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Terror Expert: Jihadists May Try to Disrupt November Election

‘Intent on hitting America inside its borders, on its own soil.’
The presidential limousine, known as 'The Beast,' sits on the tarmac as Marine One, with Joe Biden aboard, arrives at Leesburg Executive Airport in Leesburg, Virginia, Thursday, Feb. 8, 2024. The White House
The presidential limousine, known as ‘The Beast,’ sits on the tarmac as Marine One, with Joe Biden aboard, arrives at Leesburg Executive Airport in Leesburg, Virginia, Thursday, Feb. 8, 2024. The White House

As the number of suspected terrorists reportedly plotting assassinations and deadly attacks in America continues to grow, so does the risk of interfering with this year's presidential election.

Historically, election cycles around the world have often faced disruption by adversaries, whether through election interference, threats of violence or actual violence. For example, the commuter train bombings in Spain on March 11, 2004, carried out by Islamic terrorists, which killed 193 people and injured over 1,800, took place just three days prior to a national election. The coordinated attack is believed by many to have influenced voters to reject a Spanish government that participated in the 2003 U.S.-led invasion of Iraq.

For Middle East expert and terrorism scholar Adrian Calamel, attacks like the one in Madrid have him growing increasingly fearful about similar violence being used to disrupt November's presidential election in the U.S.

Calamel, a senior fellow at the Washington, D.C.-based Arabian Peninsula Institute, tells WND the "specter of something like this happening in America" is related to an active assassination plot against several Trump-era officials. Earlier this month, news began to circulate that an agent of Iran's Ministry of Intelligence and Security, or MOIS, was "wanted for questioning in connection with the recruitment of individuals for various operations in the United States, to include lethal targeting of current and former United States Government officials as revenge for the killing of IRGC-QF Commander Qasem Soleimani."

In 2020, Soleimani was killed by a U.S. drone strike on the order of then-President Donald Trump. As a result, Iran pledged to retaliate and named multiple American targets, including former Secretary of State Mike Pompeo, former national security adviser John Bolton, former U.S. special representative for Iran Brian Hook, as well as other current and former officials of the U.S. government.

What this tells Calamel is that "Tehran is intent on hitting America inside its borders, on its own soil." But it's how they'll do it that he questions. According to Calamel, "[Iran] has a lot to lose after gaining so much leverage during the Biden administration." Most recently, the administration has
reapproved a sanctions waiver that would allow as much as $10 billion in frozen assets to be released to the Iranian government.

For this reason, he said, "[Iran] will be looking for plausible deniability." While many believe Hezbollah is the primary terrorist threat to the United States, Calamel points a finger to al Qaeda. Although Iran's MOIS agents and proxies like Hezbollah might secretly help coordinate an attack on U.S. soil, he said, "they're too close to Tehran and have too much to lose from the United States to actually take the blame for it."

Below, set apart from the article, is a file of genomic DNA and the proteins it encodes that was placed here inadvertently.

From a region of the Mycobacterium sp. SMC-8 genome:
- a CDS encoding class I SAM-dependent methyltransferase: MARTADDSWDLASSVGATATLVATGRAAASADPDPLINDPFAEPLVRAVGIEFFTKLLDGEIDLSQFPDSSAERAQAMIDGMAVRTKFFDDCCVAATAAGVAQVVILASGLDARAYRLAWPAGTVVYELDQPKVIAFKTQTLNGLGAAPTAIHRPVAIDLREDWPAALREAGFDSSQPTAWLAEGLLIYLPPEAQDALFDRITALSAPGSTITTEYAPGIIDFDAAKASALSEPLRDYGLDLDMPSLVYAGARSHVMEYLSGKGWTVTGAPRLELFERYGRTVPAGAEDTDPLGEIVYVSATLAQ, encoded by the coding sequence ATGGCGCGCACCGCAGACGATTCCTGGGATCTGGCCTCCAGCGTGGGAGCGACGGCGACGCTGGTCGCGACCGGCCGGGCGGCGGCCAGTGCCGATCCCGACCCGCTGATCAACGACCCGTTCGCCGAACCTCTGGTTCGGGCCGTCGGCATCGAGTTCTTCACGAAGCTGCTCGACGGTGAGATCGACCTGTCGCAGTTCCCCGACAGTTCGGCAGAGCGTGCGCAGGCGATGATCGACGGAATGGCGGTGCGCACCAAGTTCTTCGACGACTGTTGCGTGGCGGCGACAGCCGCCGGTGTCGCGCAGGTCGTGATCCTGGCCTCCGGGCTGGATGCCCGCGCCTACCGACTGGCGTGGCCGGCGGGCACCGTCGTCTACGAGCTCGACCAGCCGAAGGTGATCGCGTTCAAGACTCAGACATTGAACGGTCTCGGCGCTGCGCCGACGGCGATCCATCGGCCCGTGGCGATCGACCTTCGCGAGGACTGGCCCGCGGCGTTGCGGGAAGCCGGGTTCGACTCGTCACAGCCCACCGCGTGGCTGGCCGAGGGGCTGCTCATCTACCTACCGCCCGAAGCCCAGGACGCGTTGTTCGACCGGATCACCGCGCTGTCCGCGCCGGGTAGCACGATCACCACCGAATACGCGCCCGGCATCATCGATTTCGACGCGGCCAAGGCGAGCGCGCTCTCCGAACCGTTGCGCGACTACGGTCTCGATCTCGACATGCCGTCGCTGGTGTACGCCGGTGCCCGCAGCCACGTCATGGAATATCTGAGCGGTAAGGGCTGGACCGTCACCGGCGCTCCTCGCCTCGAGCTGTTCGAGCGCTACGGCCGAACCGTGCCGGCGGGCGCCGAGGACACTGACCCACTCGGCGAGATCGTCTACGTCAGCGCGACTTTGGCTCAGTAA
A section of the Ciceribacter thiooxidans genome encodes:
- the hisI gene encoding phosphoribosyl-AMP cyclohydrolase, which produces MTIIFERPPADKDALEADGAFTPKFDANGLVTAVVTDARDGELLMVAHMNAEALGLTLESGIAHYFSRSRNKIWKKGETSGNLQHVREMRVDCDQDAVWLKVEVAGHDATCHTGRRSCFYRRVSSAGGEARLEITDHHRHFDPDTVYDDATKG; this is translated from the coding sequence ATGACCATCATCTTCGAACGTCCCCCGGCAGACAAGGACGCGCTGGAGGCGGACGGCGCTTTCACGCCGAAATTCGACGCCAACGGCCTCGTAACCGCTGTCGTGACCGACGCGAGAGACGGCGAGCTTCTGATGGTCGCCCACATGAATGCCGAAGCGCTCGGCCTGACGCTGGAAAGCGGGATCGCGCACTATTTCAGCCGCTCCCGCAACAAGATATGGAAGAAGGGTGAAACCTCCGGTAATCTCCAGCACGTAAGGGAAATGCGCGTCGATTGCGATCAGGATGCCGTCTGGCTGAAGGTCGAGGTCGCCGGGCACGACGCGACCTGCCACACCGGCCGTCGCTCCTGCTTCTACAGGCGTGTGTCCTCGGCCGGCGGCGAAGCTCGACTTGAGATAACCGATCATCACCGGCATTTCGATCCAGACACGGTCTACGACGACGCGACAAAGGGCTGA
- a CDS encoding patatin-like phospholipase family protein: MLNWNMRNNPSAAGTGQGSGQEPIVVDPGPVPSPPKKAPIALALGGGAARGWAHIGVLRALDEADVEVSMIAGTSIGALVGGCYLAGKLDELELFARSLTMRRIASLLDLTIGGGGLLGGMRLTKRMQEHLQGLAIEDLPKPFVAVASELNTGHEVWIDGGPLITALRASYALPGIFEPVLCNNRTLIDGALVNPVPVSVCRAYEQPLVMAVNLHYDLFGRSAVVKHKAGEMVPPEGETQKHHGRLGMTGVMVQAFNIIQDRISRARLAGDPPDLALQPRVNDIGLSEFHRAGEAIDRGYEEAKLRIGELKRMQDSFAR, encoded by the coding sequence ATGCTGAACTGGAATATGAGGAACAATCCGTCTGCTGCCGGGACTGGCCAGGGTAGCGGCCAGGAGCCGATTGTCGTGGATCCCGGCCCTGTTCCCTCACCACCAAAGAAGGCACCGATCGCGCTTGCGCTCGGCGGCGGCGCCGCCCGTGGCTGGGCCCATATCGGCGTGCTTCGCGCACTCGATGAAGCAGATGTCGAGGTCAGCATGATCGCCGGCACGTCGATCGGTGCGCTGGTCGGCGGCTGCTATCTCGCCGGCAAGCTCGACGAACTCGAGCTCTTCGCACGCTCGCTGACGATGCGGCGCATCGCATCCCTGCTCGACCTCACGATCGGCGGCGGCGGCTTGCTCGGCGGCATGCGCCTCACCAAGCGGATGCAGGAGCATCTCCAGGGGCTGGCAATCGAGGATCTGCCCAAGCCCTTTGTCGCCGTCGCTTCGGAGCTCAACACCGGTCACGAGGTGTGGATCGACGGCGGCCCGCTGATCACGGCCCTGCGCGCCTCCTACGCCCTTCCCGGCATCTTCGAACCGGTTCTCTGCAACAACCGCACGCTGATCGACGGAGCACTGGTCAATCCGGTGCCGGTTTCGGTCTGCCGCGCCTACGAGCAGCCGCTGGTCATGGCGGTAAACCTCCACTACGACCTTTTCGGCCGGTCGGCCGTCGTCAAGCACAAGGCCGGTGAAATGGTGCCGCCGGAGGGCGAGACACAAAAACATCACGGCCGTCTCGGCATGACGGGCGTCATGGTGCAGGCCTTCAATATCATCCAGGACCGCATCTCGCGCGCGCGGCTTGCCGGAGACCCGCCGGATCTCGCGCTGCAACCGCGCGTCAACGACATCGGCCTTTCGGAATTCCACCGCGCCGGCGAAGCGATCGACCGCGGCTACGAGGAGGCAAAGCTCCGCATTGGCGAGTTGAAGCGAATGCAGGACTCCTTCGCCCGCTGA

To grasp how the next terror attack could unfold on U.S. soil, Calamel said, "the West needs to put aside the whole Sunni and Shia differences of these groups, thinking that they hate each other and don't coordinate their intentions." While it's widely accepted that groups like Hezbollah and al Qaeda do not coordinate their efforts due to their religious differences, Calamel said this kind of thinking was "clearly disproven" by the 9/11 Commission Report.

In the events leading up to the Sept. 11, 2001, attacks, the report revealed (on p. 240), "… senior managers in al Qaeda maintained contacts with Iran and the Iranian-supported worldwide terrorist organization Hezbollah, which is based mainly in southern Lebanon and Beirut. Al Qaeda members received advice and training from Hezbollah."

In 2011, it was also concluded by the U.S. District Court for the Southern District New York that "the Iranian Revolutionary Guard Corps (IRGC), the Iranian Ministry of Intelligence and Security (MOIS), and Iran's terrorist proxy Hezbollah, all materially aided and supported al Qaeda before and after 9/11."

"I believe al Qaeda is drawing up plans to attack the West, and these attacks could come to fruition as early as this election cycle," Calamel warned. According to him, the terror group is emboldened because "this American administration and their intelligence agencies think they're defeated when they are not."

"I fear Tehran may be using al Qaeda to facilitate an attack on the United States right under the noses of this administration," he said, adding that "the inability to connect the dots between Al Qaeda and the Islamic Republic of Iran will only harm the United States in the end."

In addition, Calamel said "Al Qaeda may very well pin the attack to ISIS as they've often done in the past." By doing so, he argued, "Iran will undoubtedly build a couple layers of plausible deniability, knowing this administration would struggle to connect the dots while Americans deal with the tragic loss of life and the most chaotic election cycle the country has ever seen."

National security agencies must remain vigilant, he asserted.

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